Regular independent assessment is also essential to maintaining an objective stance. The board should rely on independent legal and financial advice and ensure that outside directors are well represented on the corporate audit committee. Regular self-evaluation is a valuable complement to the independent review. The size and composition of the board are significant factors in the board's ability to accomplish all these tasks effectively. A relatively small board composed of approximately 80 percent outside directors should be able to perform its role. Finally, as individuals, board members must avoid even the hint of a conflict of interest.

Yet even the most conscientious risk management program cannot fully erase the personal exposures of directors and officers in today's business climate, and the untested state statutes contain undefined terms, as well as significant loopholes which the plaintiff's bar can exploit. Therefore, the purchase of D&O insurance has become increasingly important to companies, and directors and officers have shown keen interest in the quality and quantity of their firm's insurance coverage.

The risk manager is responsible for keeping up to date on D&O insurance. There are several key coverage issues to consider, such as contract quality and clarity. The coverage should be broad and customized to the company and the industry. The contract should clearly define wrongful acts or damages and specify the intended impact of exclusions. Given today's high legal fees, it should clearly address the availability of defense cost coverage.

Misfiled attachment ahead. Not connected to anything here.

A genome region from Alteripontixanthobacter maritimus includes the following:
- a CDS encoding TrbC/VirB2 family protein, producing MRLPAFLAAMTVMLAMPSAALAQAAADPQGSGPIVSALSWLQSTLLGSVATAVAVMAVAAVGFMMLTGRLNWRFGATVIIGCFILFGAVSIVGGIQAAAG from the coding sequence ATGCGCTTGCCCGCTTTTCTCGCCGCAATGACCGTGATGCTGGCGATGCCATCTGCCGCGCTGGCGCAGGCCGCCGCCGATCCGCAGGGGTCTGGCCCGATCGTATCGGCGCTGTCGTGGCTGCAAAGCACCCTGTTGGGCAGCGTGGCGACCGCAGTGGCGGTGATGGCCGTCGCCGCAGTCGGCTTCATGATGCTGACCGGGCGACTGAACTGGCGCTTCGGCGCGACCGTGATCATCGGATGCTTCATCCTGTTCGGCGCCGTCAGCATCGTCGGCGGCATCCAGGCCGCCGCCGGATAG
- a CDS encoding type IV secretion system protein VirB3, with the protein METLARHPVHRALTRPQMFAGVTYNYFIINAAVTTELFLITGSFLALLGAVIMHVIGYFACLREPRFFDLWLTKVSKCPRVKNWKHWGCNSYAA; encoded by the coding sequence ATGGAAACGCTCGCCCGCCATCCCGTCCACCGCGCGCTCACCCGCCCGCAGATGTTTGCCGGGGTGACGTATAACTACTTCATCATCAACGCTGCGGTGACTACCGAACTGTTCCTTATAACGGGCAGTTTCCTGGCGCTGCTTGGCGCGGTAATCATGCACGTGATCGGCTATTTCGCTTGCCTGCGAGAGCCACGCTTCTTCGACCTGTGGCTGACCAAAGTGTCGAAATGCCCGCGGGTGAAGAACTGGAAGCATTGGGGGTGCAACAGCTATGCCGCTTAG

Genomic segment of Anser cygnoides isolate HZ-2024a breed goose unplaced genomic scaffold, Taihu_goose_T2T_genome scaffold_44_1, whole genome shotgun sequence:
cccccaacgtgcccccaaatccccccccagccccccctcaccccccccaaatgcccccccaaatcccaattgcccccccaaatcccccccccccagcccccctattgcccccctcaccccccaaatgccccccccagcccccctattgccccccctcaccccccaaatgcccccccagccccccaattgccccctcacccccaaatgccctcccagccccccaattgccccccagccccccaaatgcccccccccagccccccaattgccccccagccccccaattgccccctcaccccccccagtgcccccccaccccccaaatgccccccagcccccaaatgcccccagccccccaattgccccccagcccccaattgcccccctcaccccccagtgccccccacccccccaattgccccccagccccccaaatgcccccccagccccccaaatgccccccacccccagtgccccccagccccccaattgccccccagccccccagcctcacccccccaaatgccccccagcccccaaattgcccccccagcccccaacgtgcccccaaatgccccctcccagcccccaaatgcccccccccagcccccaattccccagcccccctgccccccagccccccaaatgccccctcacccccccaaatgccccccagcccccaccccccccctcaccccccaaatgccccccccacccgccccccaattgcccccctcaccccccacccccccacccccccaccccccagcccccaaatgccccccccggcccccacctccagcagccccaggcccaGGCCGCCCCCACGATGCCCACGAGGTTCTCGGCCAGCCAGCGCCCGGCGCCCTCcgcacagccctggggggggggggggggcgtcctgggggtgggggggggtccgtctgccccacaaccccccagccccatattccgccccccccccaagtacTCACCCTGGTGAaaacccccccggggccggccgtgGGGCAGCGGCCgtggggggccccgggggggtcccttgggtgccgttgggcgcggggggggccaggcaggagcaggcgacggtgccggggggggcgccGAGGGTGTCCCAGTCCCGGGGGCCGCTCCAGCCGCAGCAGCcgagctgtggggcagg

An equally important consideration is the carrier's financial stability. Risk managers should understand how each insurer uses its capacity relative to their accounts. A company that puts down its full available capacity may expose its client to a restricted capacity when reinsurance markets retreat, as they did in 1985. Because an insurer's pricing philosophy can have a significant impact, it is also important to match a pricing philosophy with the company's management goals. A carrier's ability to price on a fixed basis over time allows a company to avoid the surprises and problems which the insurance industry has faced in the past.

For D&O coverage to be effective, the underwriter should strive to understand the company's goals and challenges and respond by tailoring coverage to meet its needs. From the chief executive's perspective, the company should provide the underwriter with all the required information needed to properly assess the risk. No company wants to be surprised by an irresponsible insurer, or for that matter, unexpected or unnecessary risks. Communication between insurer and insured is the best prevention against uncertainties and the best guarantee for mutual satisfaction. Richard E. Cartland is president of Aetna/Executive Risk, Aetna's underwriting manager for D&O insurance in Simsbury, CT.
COPYRIGHT 1991 Risk Management Society Publishing, Inc.
No portion of this article can be reproduced without the express written permission from the copyright holder.
Copyright 1991 Gale, Cengage Learning. All rights reserved.

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Title Annotation:risk management
Author:Cartland, Richard E.
Publication:Risk Management
Date:Feb 1, 1991